The governor’s likely opponent, Republican Pat McCrory, also has a strong social media presence, releasing a series of videos on YouTube last fall, hinting at his plans for 2012. When it comes to Facebook and Twitter, spokesman Brian Nick says, “Typically Pat will send an email or call instructions on the phone in terms of social media. For example, when he was standing in line at the DMV, he was repeatedly emailing messages that were then posted on Facebook and Twitter.”
Does authorship matter?
As races get smaller and money gets tighter, politicians are more likely to speak for themselves. Former House Democratic candidate Debra McHenry was offended that her authorship of her tweets would even be called into question. “It’s another way to get out information or to make statements that you think are important,” McHenry said.
“In today’s world, a lot of people – that’s how they get their information and their stories. That’s how they communicate,” McHenry said. “I like to use all the media I can to try to advance the causes that I think are important.”
But more and more candidates, even in small races, are turning to consultants to manage their presence in a medium that often seems like alien territory.
Jessica Wood runs Majority Connections, a GOP media consulting firm she founded as a recent NC State graduate. She handles media messaging for multiple candidates.
“I work directly with candidates that a lot of times aren’t going to be the ones that are going to be the first to embrace new media,” Wood said. She encourages her clients to look at new media as one more channel in the big media pipeline. “It’s about finding the right way to engage different voters and supporters - - email, video, texting, tweets, all of it.”
Wood says she tailors political messaging to supporters and voters. “Where are they, and what kind of information are they’re going to respond to? If we’re sending out a press release, that’s a formal communication,” she said. “That’s completely different from ‘Hey, I’m at Starbucks - please stop by and ask a question if you have one.’”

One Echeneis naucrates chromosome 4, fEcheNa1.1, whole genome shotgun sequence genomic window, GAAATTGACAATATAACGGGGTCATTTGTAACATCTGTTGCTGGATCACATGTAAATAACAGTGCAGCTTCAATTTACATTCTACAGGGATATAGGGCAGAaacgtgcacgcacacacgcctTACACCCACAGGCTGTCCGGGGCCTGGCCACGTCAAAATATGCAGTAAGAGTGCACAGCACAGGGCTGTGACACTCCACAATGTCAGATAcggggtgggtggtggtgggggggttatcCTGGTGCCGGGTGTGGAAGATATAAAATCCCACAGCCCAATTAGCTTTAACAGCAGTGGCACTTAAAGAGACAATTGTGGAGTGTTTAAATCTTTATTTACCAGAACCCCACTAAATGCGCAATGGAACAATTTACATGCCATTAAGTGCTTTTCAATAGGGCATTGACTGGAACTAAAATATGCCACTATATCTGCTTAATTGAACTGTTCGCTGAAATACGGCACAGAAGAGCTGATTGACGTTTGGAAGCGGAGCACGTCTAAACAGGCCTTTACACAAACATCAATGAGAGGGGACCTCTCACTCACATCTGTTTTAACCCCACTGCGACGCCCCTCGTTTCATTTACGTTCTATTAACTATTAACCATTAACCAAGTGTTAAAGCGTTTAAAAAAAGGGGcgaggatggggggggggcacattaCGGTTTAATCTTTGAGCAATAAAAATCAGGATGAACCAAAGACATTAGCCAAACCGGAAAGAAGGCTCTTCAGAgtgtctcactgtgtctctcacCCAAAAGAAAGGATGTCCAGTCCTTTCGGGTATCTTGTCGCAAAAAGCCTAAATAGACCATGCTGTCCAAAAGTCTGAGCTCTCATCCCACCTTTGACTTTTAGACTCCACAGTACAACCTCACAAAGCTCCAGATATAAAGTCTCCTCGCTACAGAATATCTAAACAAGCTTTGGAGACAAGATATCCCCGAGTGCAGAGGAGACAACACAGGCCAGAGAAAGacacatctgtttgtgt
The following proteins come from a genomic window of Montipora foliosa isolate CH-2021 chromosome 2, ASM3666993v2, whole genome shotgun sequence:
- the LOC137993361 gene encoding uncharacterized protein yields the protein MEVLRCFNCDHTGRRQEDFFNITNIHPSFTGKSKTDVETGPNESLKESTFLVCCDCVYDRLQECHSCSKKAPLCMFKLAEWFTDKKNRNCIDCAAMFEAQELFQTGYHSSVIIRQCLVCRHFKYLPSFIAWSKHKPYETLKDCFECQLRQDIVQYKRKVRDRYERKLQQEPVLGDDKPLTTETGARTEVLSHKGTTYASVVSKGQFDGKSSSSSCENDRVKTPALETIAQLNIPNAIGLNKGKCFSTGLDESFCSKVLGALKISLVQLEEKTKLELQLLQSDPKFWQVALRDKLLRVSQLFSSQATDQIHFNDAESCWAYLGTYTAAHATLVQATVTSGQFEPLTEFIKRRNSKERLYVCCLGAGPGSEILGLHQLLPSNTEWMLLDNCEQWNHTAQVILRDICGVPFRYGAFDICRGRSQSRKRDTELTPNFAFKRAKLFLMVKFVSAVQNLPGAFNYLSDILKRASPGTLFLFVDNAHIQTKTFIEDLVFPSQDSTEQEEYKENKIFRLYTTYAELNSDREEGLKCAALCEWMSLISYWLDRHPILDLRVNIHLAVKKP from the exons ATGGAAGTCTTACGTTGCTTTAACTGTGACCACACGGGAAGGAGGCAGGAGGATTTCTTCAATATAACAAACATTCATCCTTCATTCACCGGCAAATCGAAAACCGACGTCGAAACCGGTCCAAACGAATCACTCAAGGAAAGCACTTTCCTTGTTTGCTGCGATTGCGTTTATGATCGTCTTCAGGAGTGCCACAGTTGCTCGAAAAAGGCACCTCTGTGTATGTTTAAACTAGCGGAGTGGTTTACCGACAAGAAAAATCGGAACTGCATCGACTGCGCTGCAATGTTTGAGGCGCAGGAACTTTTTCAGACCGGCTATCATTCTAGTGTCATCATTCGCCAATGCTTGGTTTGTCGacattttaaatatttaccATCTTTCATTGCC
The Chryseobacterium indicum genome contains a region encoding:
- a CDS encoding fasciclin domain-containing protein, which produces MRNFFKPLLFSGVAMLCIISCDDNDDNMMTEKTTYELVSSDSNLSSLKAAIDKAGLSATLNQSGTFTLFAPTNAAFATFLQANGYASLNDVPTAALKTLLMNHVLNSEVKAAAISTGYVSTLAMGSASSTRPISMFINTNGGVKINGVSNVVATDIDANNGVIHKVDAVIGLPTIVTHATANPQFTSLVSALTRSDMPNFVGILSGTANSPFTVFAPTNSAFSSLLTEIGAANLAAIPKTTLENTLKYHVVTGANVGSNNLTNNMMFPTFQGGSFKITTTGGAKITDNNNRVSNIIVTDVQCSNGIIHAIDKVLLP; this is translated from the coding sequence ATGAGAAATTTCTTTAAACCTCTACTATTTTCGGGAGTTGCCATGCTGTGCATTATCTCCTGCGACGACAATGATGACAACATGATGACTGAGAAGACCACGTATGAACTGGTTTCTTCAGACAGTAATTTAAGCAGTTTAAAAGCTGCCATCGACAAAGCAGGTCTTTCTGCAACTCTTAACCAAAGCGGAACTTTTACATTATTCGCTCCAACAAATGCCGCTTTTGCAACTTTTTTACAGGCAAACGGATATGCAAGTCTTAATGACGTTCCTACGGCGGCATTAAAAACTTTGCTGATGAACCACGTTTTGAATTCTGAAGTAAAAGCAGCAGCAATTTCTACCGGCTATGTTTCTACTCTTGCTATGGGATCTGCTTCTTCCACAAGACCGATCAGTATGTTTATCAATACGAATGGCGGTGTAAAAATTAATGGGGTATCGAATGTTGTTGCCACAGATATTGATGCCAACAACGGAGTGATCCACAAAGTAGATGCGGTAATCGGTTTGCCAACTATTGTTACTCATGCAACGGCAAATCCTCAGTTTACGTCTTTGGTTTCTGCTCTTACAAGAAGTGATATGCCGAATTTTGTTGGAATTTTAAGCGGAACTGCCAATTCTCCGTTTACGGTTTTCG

But, Wood stresses, social media is at heart a two-way medium, and candidates (or their consultants) have to treat it as one.
“I think of Facebook and Twitter as a way our supporters can interact directly with the campaign,” Wood said. “If a supporter wants a yard sign, a lot of them aren’t going to call – they’re going to write that on Facebook. And if we don’t answer that, then it’s the same thing as us not calling them back.”
Does it matter who answers? “I think getting the content out there is more important than having the politician actually write the 140 characters,” Wood said. “But you can always tell when a candidate has some kind of hand in it. I think the most successful campaigns do both.”
And as for candidates who occasionally a little have too much to say?
Wood chuckles. “I tell them, if you do not want to see it in the N&O or on WRAL, don’t tweet it or put it on Facebook.“ Not even temporarily, she says: “I show them how easy it is to save a screenshot. A lot of them have no idea.”
Coming up tomorrow: Friend or Faux?